Data from ground-level radiation monitors and cosmogenic nuclides are combined to a give a probability distribution for severe radiation events related to the well quantified event of 23 February 1956. Particle fluxes, single event effects rates and dose rates are calculated for ground-level and aerospace systems. The event of February 1956 would provide a challenge to air safety while more extreme events seen in historical records would challenge safety-critical ground systems. A new space weather hazard scale based on this event could be used to give rapid assessment of the radiation hazard using high latitude neutron monitor data.
The upper atmosphere is a transition region between the neutron-dominated aviation environment and satellite environment where primary protons and ions dominate. We report high altitude balloon measurements and model results characterising this radiation environment for single event effects (SEE) in avionics. Our data, from the RaySure solid-state radiation monitor, reveal markedly different altitude profiles for low linear energy transfer (LET) and high LET energy depositions. We use models to show that the difference is caused by the influence of primary cosmic ray particles, which induce counts in RaySure via both direct and indirect ionization. Using the new Model of Atmospheric Ionizing Radiation Effects (MAIRE), we use particle fluxes and LET spectra to calculate single event upset (SEU) rates as a function of altitude from ground level to the edge of space at 100 km altitude. The results have implications for a variety of applications including high altitude space tourism flights, UAVs and missions to the Martian surface.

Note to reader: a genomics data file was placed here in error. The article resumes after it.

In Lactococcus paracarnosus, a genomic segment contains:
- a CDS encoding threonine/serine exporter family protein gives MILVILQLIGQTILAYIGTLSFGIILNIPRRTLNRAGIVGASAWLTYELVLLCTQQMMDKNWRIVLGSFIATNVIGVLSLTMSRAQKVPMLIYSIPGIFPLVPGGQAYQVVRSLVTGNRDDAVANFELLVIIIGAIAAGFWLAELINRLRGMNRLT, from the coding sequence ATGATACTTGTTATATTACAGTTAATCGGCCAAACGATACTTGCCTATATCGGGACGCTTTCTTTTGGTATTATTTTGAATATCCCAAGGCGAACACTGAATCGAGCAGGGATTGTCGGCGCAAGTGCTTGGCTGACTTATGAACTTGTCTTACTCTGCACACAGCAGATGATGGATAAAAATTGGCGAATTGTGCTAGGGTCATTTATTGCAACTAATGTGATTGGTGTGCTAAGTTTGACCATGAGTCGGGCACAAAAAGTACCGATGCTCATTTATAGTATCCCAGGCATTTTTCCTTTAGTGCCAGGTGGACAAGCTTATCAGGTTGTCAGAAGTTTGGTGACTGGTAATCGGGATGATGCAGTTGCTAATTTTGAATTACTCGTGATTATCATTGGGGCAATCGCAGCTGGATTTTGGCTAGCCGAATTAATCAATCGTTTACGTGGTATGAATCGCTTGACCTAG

Ground level enhancements (GLEs) are space weather events that pose a potential hazard to the aviation environment through single event effects in avionics and increased dose to passengers and crew. The existing ground level neutron monitoring network provides continuous and well-characterized measurements of the radiation environment. However, there are only a few dozen active stations worldwide, and there has not been a UK-based station for several decades. Much smaller neutron detectors are increasingly deployed throughout the world with the purpose of using secondary neutrons from cosmic rays to monitor local soil moisture conditions (COSMOS). Space weather signals from GLEs and Forbush decreases have been identified in COSMOS data. Monte Carlo simulations of atmospheric radiation propagation show that a single COSMOS detector is sufficient to detect the signal of a medium-strength (10%–100% increase above background) GLE at high statistical significance, including at fine temporal resolution. Use of fine temporal resolution would also provide a capability to detect Terrestrial Gamma Ray Flashes (via secondary neutrons) which are produced by certain lightning discharges and which can provide a hazard to aircraft, particularly in tropical regions. We also show how the COsmic-ray Soil Moisture Observing System-UK detector network could be used to provide warnings at the International Civil Aviation Organization “Moderate” and “Severe” dose rate thresholds at aviation altitudes, and how multiple-detector hubs situated at strategic UK locations could detect a small GLE at high statistical significance and infer crucial information on the nature of the primary spectrum.